Reaction calorimetry as a tool for studying the quality of fresh-cut fruits and the efficacy of various preservation treatments
Hasan, S. M. Kamrul
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SubjectAscorbic acid; Reactions; Fresh-cut fruits; Food preservation; Calorimetry; UV-C and pulsed light; Oxidations; Radical scavenging activity; AGR/13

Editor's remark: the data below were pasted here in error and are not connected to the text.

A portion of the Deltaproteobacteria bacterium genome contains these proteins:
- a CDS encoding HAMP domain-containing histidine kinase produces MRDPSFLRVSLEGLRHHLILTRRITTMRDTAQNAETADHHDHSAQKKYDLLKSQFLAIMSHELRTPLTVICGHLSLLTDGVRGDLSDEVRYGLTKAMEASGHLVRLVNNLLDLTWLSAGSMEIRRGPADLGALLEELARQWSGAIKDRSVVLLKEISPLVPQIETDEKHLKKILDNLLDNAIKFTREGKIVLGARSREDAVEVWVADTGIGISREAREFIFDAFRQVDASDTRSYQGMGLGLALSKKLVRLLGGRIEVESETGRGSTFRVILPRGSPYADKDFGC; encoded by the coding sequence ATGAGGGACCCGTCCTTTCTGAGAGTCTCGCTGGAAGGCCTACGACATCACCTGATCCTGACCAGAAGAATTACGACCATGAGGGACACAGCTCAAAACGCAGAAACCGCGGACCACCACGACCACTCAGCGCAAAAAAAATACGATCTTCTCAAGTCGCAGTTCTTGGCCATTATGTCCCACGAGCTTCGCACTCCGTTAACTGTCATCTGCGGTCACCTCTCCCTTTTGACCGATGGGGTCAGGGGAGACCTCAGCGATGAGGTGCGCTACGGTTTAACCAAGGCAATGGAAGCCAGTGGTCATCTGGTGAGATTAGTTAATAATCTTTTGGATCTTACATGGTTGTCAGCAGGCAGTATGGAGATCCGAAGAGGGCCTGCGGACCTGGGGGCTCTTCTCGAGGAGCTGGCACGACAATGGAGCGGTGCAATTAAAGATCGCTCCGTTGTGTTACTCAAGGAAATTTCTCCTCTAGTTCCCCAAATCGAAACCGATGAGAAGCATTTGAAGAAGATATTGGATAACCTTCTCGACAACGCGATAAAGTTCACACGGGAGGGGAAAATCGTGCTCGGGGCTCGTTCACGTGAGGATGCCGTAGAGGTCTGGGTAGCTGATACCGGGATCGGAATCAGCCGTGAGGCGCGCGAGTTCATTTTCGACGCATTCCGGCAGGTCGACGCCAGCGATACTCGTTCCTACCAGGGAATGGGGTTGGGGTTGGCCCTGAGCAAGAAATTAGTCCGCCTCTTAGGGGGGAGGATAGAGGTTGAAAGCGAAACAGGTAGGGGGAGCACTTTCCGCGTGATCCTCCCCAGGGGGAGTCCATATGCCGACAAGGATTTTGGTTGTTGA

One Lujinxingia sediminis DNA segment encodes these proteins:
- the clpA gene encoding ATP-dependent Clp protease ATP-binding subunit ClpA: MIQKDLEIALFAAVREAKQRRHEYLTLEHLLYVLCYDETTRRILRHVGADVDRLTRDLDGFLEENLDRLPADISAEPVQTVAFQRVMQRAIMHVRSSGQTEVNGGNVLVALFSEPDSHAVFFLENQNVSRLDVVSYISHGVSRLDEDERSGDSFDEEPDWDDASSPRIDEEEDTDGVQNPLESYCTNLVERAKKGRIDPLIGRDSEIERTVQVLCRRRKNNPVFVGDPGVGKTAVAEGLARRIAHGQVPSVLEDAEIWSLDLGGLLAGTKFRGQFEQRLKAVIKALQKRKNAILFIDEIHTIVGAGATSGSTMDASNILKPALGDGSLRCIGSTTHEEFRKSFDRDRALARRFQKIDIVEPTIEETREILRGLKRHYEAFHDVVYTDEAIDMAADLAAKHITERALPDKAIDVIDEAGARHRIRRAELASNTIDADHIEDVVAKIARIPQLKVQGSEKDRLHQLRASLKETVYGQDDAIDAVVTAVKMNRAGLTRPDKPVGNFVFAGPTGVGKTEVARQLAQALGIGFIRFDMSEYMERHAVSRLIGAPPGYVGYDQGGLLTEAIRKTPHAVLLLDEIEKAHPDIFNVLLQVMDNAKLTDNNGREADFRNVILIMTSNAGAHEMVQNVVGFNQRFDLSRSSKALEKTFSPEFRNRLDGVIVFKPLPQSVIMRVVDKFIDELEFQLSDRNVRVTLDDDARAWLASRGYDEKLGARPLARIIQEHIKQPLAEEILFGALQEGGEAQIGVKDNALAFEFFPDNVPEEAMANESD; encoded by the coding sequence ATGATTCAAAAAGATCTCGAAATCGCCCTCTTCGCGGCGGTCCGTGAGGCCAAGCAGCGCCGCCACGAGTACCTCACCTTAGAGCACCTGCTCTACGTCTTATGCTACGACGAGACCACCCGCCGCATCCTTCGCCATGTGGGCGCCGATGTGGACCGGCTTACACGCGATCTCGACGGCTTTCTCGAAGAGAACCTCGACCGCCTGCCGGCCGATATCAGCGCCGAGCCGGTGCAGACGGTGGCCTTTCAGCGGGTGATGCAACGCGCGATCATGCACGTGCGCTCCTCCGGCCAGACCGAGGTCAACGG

This research was aimed to investigate the quality changes of fresh-cut fruits and the efficacy of various preservation treatments by calorimetric process analyser. First, the study was focus on the development of a novel method based on reaction calorimetry for monitoring the oxidation reaction in foods. The instrument measures the heat flow signal (W) released during the reaction. Such heat flow as well as its integral yields the heat (J) of the reaction. The overall heat was used as index to express the antioxidant capacity of the food samples. The oxidation reaction was investigated between food containing antioxidants and an oxidant reagent (i.e. hydrogen peroxide). The results suggested to use of reaction calorimetry to investigate the antioxidant capacity of fruit juices, fruit puree, tea, coffee and alcoholic beverages, like wines without time consuming sample pre-treatment protocol. The reliability of the approach is assessed through the study of the reaction between hydrogen peroxide and ascorbic acid at different concentrations and pH at 25 C. The second aim was focused to evaluate the efficiency of traditional and innovative preservative treatments on fresh-cut fruits using novel calorimetric approach for monitoring the reaction. Fresh-cut apples (Malus domestica cv. Golden Delicious) were subjected to different stabilization treatments, such as dipping with ascorbic acid solutions (traditional treatment), exposure to UV-C and pulsed light (innovative treatments). The rate of reaction of treated fresh-cut apples was investigated with microcalorimetry. The apple slices treated with ascorbic acid, pulsed light or UV-C treatments showed decrease in the heat flow than control, which confirm the reduction of fruit reaction. The heat flow signal was proportional to the concentration of ascorbic acid or pulsed light dose used, but was not linearly proportional to the fluence of the UV-C treatment. The findings of this study suggest that innovative treatments based on the irradiance of light were able to preserve and enhance the stability of fresh-cut apples, and also suggest the suitability of calorimetry to determine the stability of fresh-cut fruits. Moreover, to accelerate the oxidation reaction in foods, reaction calorimetry method was extended using Fenton type reaction for its industrial application. The method was performed on same samples like previous application of this method, and the results were promising, which made ten times faster of the oxidation of antioxidant compounds (i.e. ascorbic acid) and food samples.
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